She isn’t sure when she will see them again, though she does plan to participate in a three-week study abroad program in Berlin in December. Hulievska hopes her mother and sisters, who are free to travel outside Ukraine, will join her. If they make the trip, it will be their first visit since she left for college. 

Wartime restrictions mean her father will not attend. Men in his age group are prohibited from leaving the country. And no one knows when — or how — the invasion will conclude. 

Her parents remain divided on the topic.  

“My mom feels it will end soon, which helps her to not panic,” Hulievska said. “But my dad is pessimistic. Whenever I talk to him about coming back to Ukraine, he thinks I might not be able (to).”

Yana Lysenko, a graduate student at New York University, traveled back to Ukraine in late August to reunite with her boyfriend and volunteer to help those in the greatest need. (Yana Lysenko)

Yana Lysenko, a graduate student at New York University, wasn’t willing to wait any longer. Her boyfriend lives in Odesa, which is partly why she headed back to the country in late August. She was so worried about alerting her parents to her plan that she told them only after she bought her plane ticket. It took two days to enter the beleaguered country. 

“It was an exhausting trip,” she said in an Aug. 26 email from Ukraine. “I flew to Warsaw and then Moldova Saturday-Sunday, rested in Moldova overnight and then crossed the border via bus to Odesa on Monday night. Things are much calmer here currently than I expected. I’ve heard a few sirens over the past few days, but no attacks from what I know on the city itself.” 

Lysenko, working toward a Ph.D. in comparative literature and Slavic studies, longs to volunteer. 

“I’ve done a bit of inquiring and there are a lot of different opportunities, although I’m really leaning toward those that help prepare meals for people in need within the city, as well as those that help the elderly,” she wrote. “People are really struggling. Prices are very high for food and basic necessities right now, so I’d like to help the most vulnerable groups in that way.”

But vulnerability isn’t confined to those who remain in-country. Anastasiia Puzhalina and her family, who’ve been living in Tacoma for the past four months, have relied on the goodness of strangers as they navigate life in the United States. 

They currently live rent-free with an elderly man whom they met through their church. A recent widower who lost his wife to COVID, he enjoys their company. 

“He is an amazing man,” Puzhalina said. “His grandkids are almost the same age as our children, so this is such a great blessing for our family.”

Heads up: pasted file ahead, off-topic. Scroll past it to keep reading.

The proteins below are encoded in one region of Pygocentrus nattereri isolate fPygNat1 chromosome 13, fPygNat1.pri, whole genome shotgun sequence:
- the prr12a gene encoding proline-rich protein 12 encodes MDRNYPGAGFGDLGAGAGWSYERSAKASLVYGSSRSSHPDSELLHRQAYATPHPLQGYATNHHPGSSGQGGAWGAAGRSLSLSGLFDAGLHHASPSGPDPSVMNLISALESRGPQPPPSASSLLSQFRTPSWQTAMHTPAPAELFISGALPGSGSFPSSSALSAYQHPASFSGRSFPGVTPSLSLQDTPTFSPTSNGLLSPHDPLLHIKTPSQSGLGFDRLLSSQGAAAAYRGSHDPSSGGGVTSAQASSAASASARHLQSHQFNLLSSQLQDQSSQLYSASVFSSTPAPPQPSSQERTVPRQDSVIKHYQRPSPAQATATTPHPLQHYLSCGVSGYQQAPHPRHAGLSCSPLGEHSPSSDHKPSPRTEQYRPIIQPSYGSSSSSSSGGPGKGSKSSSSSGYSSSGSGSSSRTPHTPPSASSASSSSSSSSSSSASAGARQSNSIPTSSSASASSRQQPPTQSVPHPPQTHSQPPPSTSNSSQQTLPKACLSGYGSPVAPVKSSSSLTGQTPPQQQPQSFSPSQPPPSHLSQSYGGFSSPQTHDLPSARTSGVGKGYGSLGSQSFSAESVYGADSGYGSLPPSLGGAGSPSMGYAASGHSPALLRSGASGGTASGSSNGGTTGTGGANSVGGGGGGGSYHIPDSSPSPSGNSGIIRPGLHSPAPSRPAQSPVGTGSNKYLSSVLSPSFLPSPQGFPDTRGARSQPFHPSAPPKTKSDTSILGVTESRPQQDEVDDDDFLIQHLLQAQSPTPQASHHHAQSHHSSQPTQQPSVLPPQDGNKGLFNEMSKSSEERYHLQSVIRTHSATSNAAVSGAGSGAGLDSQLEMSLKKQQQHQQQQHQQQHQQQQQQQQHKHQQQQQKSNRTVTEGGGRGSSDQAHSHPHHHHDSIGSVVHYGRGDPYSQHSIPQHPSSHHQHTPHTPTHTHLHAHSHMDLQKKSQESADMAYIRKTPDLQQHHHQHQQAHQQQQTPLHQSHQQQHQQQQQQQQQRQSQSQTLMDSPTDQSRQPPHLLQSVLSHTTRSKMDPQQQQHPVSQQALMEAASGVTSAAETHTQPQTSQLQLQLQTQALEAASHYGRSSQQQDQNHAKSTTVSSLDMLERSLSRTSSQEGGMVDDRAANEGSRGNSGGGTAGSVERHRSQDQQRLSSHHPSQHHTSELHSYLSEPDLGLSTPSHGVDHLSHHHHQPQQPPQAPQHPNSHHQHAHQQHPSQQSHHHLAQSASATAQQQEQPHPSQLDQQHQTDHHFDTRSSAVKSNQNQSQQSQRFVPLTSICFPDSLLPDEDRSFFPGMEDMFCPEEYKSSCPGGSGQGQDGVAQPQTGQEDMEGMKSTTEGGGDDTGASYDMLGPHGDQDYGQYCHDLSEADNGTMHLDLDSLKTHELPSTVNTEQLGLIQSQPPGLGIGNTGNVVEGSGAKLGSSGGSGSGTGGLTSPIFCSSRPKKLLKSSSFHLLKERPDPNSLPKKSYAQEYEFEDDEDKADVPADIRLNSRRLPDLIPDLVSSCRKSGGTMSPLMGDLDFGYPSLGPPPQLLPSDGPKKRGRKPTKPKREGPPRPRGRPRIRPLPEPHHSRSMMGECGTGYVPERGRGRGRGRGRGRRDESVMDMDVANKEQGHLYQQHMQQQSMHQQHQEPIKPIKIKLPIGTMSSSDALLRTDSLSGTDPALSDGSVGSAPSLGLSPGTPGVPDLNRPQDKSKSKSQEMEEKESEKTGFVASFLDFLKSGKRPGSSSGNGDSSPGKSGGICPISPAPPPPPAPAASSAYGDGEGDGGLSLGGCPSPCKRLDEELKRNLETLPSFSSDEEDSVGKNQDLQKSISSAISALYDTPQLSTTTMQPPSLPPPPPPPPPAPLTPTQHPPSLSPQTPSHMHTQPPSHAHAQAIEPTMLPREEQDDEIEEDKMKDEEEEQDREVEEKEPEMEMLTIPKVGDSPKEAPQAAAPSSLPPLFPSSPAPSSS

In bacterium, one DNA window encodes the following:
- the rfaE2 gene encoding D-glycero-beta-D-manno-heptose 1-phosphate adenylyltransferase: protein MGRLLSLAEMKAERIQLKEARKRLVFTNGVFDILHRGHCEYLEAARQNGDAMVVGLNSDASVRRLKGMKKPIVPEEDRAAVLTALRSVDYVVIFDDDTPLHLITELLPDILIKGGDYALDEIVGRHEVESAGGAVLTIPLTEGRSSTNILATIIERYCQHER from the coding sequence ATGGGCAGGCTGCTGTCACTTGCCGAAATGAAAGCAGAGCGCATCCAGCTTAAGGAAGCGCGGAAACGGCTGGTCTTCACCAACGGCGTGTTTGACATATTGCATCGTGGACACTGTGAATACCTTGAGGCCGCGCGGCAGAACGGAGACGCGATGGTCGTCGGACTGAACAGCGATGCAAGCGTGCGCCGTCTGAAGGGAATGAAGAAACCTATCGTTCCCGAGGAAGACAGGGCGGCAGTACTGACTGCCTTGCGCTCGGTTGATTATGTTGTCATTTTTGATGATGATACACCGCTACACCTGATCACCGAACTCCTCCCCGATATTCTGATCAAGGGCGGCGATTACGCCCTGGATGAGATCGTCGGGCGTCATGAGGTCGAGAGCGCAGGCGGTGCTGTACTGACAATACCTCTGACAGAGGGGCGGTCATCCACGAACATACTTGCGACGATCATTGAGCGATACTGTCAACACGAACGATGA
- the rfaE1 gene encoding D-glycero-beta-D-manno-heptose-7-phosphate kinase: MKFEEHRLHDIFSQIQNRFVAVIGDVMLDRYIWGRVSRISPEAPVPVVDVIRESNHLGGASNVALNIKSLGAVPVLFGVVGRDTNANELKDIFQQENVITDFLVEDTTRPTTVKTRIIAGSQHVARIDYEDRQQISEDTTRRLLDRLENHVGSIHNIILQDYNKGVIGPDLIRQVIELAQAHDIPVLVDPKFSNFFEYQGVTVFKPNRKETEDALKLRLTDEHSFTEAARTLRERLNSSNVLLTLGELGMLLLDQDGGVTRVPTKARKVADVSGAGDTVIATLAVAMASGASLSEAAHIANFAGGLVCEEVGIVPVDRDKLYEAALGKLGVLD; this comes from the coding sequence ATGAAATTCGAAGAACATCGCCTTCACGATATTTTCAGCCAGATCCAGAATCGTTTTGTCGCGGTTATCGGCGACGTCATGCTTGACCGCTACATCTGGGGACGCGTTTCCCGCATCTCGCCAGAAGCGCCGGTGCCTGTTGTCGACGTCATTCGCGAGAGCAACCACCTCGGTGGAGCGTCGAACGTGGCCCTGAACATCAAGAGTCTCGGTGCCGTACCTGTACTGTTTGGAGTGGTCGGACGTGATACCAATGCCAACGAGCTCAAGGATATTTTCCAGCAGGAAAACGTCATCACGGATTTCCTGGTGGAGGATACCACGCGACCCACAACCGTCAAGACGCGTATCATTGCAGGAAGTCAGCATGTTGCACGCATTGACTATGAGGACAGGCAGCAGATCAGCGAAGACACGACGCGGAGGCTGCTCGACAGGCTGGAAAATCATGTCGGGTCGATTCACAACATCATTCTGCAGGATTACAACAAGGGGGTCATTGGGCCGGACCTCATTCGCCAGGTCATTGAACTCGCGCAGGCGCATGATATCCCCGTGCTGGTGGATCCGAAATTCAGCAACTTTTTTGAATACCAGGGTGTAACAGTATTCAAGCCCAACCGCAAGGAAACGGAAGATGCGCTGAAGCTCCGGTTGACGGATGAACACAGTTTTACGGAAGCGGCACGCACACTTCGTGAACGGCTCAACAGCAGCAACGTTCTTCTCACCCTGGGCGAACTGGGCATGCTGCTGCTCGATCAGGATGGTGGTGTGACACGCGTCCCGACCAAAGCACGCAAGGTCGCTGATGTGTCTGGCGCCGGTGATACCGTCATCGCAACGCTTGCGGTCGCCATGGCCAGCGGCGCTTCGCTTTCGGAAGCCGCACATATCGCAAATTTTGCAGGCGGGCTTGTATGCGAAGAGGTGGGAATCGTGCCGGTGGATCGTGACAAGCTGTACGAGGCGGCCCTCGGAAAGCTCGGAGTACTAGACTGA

He pledged to help them until they can live on their own but it’s a difficult position: Puzhalina’s husband worked for years at the Chernobyl Nuclear Power Plant and she sold clothing online. They’ve always supported themselves. 

They’ve applied for Temporary Protected Status and employment authorization but neither has come through yet. Right now, they’re surviving on Temporary Assistance for Needy Families, or TANIF. 

The uncertainty makes it difficult to plan for the future: Puzhalina has no idea where they might be in a year.

“It depends on what status we will have,” she told The74. “I am praying for the end of war, but I can’t see the end yet. If the war does end, I think our Temporary Protected Status won’t be extended and we will have to leave. I don’t think we have any path to legalization. I think we will use this time as much as possible to help our family in Ukraine.”

Puzhalina’s parents still live in Chernihiv. Her father is not allowed to flee and her mother wouldn’t go without him.

Their daughter’s concern extends well beyond their physical safety. 

“It’s not just about the danger of being hit by a missile, but about inflation, the lack of work, the price for groceries, of fuel, for everything,” she said. “It is a really bad situation in Ukraine.”

Despite these fears, the family’s stay in America has been marked by many bright spots — particularly for the children, who spent the summer swimming in a backyard pool, visiting a local rock-climbing center and camping. 

Yeva, Illia and Virsaviia Puzhalina, who came to the United States in April as refugees from Ukraine, play in a swimming pool before the start of the new school year. (Anastasiia Puzhalina)

Illia, who months earlier in Tijuana expressed worry about making new friends in America, has since forged a strong bond with a boy at school. The relationship has greatly improved his ability to speak English. 

And the children aren’t the only students in the family. Their mother has spent the past few months learning to drive. 

She’s already passed her written exam and will soon sign up for the road test. 

“It’s very challenging,” she said, “I never had to do it in Ukraine: We lived in a 100% walkable place. The big test, I’ll take it when I will feel more confident. I had never been behind the wheel before.”